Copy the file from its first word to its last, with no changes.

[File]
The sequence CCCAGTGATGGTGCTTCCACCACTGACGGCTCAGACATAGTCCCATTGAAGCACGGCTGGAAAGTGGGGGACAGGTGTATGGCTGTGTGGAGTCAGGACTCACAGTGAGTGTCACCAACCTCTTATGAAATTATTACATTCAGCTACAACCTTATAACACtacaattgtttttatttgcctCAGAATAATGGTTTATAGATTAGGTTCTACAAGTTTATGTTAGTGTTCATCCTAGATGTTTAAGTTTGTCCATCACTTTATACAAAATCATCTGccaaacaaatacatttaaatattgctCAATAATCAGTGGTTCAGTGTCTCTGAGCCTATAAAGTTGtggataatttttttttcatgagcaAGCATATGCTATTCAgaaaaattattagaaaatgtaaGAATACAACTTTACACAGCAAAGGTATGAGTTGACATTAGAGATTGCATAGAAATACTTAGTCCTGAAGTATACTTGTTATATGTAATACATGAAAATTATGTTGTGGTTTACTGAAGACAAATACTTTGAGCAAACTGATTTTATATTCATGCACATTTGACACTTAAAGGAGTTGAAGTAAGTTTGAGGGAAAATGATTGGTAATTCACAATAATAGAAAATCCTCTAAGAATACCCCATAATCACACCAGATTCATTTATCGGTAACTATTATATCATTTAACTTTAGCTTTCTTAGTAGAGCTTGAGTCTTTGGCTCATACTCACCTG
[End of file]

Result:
The sequence CCCAGTGATGGTGCTTCCACCACTGACGGCTCAGACATAGTCCCATTGAAGCACGGCTGGAAAGTGGGGGACAGGTGTATGGCTGTGTGGAGTCAGGACTCACAGTGAGTGTCACCAACCTCTTATGAAATTATTACATTCAGCTACAACCTTATAACACtacaattgtttttatttgcctCAGAATAATGGTTTATAGATTAGGTTCTACAAGTTTATGTTAGTGTTCATCCTAGATGTTTAAGTTTGTCCATCACTTTATACAAAATCATCTGccaaacaaatacatttaaatattgctCAATAATCAGTGGTTCAGTGTCTCTGAGCCTATAAAGTTGtggataatttttttttcatgagcaAGCATATGCTATTCAgaaaaattattagaaaatgtaaGAATACAACTTTACACAGCAAAGGTATGAGTTGACATTAGAGATTGCATAGAAATACTTAGTCCTGAAGTATACTTGTTATATGTAATACATGAAAATTATGTTGTGGTTTACTGAAGACAAATACTTTGAGCAAACTGATTTTATATTCATGCACATTTGACACTTAAAGGAGTTGAAGTAAGTTTGAGGGAAAATGATTGGTAATTCACAATAATAGAAAATCCTCTAAGAATACCCCATAATCACACCAGATTCATTTATCGGTAACTATTATATCATTTAACTTTAGCTTTCTTAGTAGAGCTTGAGTCTTTGGCTCATACTCACCTG